Although the litigation was slightly different in each iteration, nearly all of them came down to a pretty simple quarrel: Qualcomm has patents it thinks Apple's infringing, and Apple thinks Qualcomm is essentially a patent troll.
Settling the dispute with Qualcomm could give Apple access to 5G modem chips in time for the 2019 iPhone lineup launch. This means that the pair will stop any further litigation (as far as this particular matter is concerned).
Proceedings between the two companies began Monday in federal court in San Diego.
In a joint statement on Tuesday, Apple and Qualcomm announced "an agreement to dismiss all litigation between the two companies worldwide", including claims against Apple's contract manufacturing partners.
Apple alleged that Qualcomm - which has made crucial chips for the iPhone - charged an unfair amount to license its patents to place calls, connect to the internet and for other technologies, including audio and video.
As part of its settlement, the two companies said that they had reached a six-year license agreement, effective April 1 of this year.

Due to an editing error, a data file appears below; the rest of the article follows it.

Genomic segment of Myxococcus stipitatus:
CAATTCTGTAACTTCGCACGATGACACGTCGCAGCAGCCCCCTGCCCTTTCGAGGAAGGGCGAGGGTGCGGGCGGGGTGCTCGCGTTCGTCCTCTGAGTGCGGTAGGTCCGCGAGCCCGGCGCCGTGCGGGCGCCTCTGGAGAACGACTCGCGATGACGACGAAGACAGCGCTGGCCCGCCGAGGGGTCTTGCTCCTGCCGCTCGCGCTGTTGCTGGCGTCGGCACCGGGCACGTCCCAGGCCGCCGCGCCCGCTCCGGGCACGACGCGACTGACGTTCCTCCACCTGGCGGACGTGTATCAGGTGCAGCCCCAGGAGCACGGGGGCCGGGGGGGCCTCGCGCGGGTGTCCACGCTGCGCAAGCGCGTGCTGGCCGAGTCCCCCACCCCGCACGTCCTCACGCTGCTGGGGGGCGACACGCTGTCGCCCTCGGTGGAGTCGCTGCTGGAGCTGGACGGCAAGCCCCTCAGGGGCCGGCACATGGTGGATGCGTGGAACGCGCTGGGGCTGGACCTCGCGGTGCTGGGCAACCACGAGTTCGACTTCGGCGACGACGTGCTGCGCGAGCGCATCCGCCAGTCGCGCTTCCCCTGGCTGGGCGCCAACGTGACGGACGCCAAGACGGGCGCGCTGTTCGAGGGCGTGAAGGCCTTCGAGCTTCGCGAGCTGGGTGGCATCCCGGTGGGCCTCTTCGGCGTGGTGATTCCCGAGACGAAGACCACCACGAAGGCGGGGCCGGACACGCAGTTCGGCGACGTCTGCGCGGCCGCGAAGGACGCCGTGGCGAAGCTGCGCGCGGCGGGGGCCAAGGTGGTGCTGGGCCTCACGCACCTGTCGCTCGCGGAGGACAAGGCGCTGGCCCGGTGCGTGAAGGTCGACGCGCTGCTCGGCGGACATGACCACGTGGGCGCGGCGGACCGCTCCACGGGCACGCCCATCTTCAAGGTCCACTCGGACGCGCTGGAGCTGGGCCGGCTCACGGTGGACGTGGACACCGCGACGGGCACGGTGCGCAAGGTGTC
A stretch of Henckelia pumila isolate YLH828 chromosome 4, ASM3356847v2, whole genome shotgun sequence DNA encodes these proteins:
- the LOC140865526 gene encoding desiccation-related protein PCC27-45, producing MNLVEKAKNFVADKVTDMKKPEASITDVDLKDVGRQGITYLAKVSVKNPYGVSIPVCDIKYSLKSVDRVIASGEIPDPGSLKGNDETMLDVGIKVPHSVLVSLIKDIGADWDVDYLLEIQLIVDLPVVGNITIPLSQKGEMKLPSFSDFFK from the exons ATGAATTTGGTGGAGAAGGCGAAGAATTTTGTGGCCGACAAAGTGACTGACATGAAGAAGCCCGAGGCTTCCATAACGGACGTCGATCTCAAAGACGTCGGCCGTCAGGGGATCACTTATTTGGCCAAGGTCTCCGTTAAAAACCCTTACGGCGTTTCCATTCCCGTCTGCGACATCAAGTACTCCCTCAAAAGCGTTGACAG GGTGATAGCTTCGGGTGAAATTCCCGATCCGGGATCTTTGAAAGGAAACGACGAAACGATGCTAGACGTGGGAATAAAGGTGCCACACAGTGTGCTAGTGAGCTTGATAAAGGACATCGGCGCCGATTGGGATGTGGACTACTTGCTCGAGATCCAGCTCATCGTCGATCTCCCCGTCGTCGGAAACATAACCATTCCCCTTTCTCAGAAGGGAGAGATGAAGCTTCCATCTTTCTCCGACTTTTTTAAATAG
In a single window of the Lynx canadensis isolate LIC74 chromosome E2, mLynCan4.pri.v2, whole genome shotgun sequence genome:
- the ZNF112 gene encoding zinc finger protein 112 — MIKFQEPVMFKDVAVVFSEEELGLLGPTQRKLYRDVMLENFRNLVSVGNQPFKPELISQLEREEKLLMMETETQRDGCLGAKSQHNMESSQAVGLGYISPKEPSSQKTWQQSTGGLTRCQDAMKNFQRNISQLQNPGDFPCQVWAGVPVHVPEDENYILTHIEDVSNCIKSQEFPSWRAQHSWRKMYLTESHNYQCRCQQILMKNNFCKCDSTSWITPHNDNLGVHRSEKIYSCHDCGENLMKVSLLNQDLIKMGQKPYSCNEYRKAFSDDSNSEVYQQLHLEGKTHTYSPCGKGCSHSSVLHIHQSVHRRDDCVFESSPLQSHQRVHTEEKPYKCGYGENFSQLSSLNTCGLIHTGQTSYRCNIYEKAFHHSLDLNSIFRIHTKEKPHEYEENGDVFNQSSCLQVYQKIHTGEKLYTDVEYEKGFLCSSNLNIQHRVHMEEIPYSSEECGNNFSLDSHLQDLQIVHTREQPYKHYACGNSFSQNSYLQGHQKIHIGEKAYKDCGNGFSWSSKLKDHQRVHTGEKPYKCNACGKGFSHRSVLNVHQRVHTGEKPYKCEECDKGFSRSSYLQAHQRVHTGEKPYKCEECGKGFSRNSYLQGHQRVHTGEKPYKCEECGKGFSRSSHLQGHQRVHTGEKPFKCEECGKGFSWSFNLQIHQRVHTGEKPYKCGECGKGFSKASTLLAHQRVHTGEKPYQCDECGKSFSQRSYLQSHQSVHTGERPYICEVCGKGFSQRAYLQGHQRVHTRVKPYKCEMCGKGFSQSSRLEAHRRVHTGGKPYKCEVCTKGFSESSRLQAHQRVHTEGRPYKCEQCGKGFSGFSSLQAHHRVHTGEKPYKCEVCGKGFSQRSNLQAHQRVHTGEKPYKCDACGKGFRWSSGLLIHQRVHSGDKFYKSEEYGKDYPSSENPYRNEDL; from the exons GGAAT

Earlier the same day, Apple had fired the first legal shots in a San Diego courtroom, accusing Qualcomm of abusing its market power.
Qualcomm stock rose 23.21 percent on Tuesday while Apple stock remained relatively flat.
Apple and Qualcomm have been suing each other since January 2017. Certainly, Apple has an incentive to move forward with 5G phones as soon as possible, without the specter of patent disputes hanging over its technology.
Qualcomm had also accused Apple of using the legal system as a way to pay less for its technologies. Intel, a Qualcomm competitor, sharply dipped on the news before recovering.
The chip supplier also stated that Apple has benefited tremendously from the use of Qualcomm's IP, yet it claimed Qualcomm's policies have harmed the company. And he did this by pointing out that an iPhone can still function without Qualcomm's modem chip by using Wi-Fi.
Analysts were also unsure whether Apple's a onetime payment under the deal represented unpaid royalties from the past two years or a down payment on future royalties.
Apple held talks with Samsung, Intel and Taiwan's MediaTek Inc to supply 5G modem chips for 2019 iPhones, according to an Apple executive's testimony at a trial between Qualcomm Inc and the U.S. Federal Trade Commission earlier this year.
Qualcomm alleged Apple breached its agreements "for the express goal of inflicting financial harm on Qualcomm and coercing Qualcomm to accept unfair compensation for its IP", according to Qualcomm's trial brief. As a result, the face of the cellular modem market is changing in an instant, as Apple's shift in allegiances will have repercussions throughout the industry.